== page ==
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Cerebrospinal fluid tests for neurosyphilis diagnosis
  1. Francesco Drago1,2,
  2. Giulia Ciccarese1,
  3. Aurora Parodi1,2
  1. 1 Dermatologic Clinic, Ospedale Policlinico San Martino Istituto di Ricovero e Cura a Carattere Scientifico per l'Oncologia, Genova, Liguria, Italy
  2. 2 Section of Dermatology, Department of Health Sciences (DISSAL), University of Genoa, Genoa, Italy
  1. Correspondence to Dr Giulia Ciccarese, Dermatologic Clinic, Ospedale Policlinico San Martino Istituto di Ricovero e Cura a Carattere Scientifico per l'Oncologia, Genova 16132, Italy; giuliaciccarese{at}

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Dear Editor,

We agree with Shiva et al 1 about the relevance of assessing Treponema pallidum particle agglutination (TPPA) titres in the cerebrospinal fluid (CSF) samples of patients with suspected neurosyphilis. For many years, we have been using T. pallidum haemagglutination test (TPHA) both in diagnosing neurosyphilis and in the follow-up of our patients after treatment. It would have been interesting to know the trend of CSF-TPPA titres over time in Shiva’s patients. We consider as serological cure in syphilis a fourfold decline in the initial TPHA titres within 12 months after therapy and a titre ≥1:640 in CSF as specific for neurosyphilis diagnosis. At 12 months, 92% of our patients were serologically cured. The rate of concordance with venereal disease research laboratory (VDRL) is about 90% and the use of TPHA is crucial in patients in whom non-treponemal tests are negative. CSF treponemal tests can be useful in identifying asymptomatic neurosyphilis where VDRL sensitivity is only 10%. In our experience, TPHA-CSF dilution cut-off of ≥1:640 has a high diagnostic specificity in diagnosing neurosyphilis. The concordance with VDRL-CSF positivity is 100%. There is no clear consensus on the diagnosis of neurosyphilis and it continues to be a problem relying on various combinations of reactive CSF tests results, alterations of cell count or proteins in the CSF or clinical manifestations.2 Further studies with a well established criteria for neurosyphilis are needed to better validate the utility of these and other markers. Among them is the evaluation of CXCL-13 levels,3 a B-cell-attracting chemokine, which increases in patients with neurosyphilis and declines after therapy. Remarkably, this chemokine increases also in asymptomatic neurosyphilis and can be used to confirm or deny a neurosyphilis in patients with CSF pleocytosis, as happens in patients with HIV infection or in patients with nonreactive CSF-VDRL (50%–70% of neurosyphilis).3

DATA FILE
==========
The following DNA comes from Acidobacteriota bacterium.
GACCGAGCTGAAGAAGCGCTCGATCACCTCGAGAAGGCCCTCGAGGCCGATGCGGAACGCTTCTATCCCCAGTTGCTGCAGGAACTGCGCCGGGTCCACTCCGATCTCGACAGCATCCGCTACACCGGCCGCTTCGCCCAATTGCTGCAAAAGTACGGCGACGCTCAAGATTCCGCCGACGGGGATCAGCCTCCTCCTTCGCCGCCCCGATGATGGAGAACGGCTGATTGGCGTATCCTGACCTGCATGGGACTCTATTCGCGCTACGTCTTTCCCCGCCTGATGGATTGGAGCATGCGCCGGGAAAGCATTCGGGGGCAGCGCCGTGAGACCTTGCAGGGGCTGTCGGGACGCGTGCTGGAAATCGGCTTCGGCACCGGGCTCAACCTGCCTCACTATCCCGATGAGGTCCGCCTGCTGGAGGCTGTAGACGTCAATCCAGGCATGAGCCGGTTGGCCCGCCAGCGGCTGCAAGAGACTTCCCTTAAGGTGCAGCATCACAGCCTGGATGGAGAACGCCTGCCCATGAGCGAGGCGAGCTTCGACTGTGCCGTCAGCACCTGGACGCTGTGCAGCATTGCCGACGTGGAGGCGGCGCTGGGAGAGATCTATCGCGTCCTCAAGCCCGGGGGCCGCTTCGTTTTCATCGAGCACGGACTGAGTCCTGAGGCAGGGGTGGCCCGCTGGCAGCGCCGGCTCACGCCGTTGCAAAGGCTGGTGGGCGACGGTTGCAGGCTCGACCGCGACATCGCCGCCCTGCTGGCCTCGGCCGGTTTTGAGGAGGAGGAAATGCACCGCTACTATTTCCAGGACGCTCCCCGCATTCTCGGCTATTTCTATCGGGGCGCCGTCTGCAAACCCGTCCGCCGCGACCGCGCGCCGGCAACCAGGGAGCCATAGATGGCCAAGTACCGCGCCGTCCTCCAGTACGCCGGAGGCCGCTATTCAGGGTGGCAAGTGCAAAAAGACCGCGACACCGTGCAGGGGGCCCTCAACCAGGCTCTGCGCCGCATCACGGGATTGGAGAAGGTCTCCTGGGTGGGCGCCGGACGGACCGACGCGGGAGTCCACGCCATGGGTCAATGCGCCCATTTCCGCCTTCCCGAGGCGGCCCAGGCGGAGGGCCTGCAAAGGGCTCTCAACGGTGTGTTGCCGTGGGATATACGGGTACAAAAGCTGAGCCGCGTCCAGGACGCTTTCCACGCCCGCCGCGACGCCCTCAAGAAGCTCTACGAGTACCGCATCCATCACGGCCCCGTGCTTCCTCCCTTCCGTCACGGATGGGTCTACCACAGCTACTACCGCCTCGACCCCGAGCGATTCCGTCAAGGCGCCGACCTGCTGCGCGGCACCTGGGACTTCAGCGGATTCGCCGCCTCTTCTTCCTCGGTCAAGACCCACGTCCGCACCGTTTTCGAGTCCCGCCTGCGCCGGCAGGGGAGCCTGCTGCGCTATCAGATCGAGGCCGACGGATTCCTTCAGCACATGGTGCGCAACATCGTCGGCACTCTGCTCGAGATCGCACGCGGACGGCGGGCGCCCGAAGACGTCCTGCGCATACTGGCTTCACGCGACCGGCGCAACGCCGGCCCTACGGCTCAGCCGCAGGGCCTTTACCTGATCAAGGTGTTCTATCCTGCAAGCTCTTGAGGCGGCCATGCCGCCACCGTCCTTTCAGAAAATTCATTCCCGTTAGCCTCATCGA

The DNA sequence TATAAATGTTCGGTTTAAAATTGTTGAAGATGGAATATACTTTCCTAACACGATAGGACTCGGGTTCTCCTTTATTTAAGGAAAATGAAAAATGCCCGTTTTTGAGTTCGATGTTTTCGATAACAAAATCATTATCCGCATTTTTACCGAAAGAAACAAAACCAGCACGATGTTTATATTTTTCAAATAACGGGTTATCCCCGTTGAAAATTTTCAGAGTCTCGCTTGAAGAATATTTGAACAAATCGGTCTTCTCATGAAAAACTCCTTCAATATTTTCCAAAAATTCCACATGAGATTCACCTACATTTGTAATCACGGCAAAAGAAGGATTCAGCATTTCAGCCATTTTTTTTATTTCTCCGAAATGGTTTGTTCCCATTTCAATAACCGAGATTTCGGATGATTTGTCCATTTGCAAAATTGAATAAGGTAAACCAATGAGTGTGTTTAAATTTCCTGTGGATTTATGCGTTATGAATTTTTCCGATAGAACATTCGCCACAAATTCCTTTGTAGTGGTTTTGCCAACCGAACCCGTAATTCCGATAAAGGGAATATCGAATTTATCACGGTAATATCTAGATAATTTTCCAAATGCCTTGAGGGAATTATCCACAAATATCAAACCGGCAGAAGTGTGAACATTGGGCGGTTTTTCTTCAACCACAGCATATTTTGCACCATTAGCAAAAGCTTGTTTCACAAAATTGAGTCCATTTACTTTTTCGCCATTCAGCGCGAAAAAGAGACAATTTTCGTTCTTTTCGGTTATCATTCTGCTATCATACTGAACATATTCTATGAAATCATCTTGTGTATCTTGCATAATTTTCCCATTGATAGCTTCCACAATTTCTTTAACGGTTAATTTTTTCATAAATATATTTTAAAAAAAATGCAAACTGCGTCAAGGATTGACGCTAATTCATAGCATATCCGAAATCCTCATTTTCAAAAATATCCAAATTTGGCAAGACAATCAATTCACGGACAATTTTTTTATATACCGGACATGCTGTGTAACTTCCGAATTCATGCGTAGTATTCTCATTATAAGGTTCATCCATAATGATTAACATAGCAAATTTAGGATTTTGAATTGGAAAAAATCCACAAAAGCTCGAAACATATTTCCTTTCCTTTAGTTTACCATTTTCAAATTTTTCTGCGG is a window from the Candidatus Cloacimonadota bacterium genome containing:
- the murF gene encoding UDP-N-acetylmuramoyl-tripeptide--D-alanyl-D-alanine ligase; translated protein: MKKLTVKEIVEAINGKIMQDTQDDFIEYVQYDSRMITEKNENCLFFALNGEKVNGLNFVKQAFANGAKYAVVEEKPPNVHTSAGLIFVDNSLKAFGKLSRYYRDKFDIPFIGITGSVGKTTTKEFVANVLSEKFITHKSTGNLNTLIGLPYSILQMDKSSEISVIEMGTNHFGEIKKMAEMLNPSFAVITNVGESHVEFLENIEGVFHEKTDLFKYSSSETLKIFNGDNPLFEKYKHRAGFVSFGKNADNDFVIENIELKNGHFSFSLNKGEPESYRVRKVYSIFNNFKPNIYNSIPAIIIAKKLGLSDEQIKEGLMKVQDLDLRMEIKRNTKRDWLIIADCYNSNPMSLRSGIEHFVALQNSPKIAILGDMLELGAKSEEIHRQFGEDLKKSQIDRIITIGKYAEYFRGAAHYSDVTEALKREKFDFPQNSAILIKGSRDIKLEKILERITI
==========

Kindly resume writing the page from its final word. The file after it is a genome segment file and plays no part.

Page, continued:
• Handling editor Anna Maria Geretti

  • Contributors The authors equally contributed to the work.

  • Funding The authors have not declared a specific grant for this research from any funding agency in the public, commercial or not-for-profit sectors.

  • Competing interests None declared.

  • Patient consent for publication Not required.

  • Provenance and peer review Not commissioned; internally peer reviewed.

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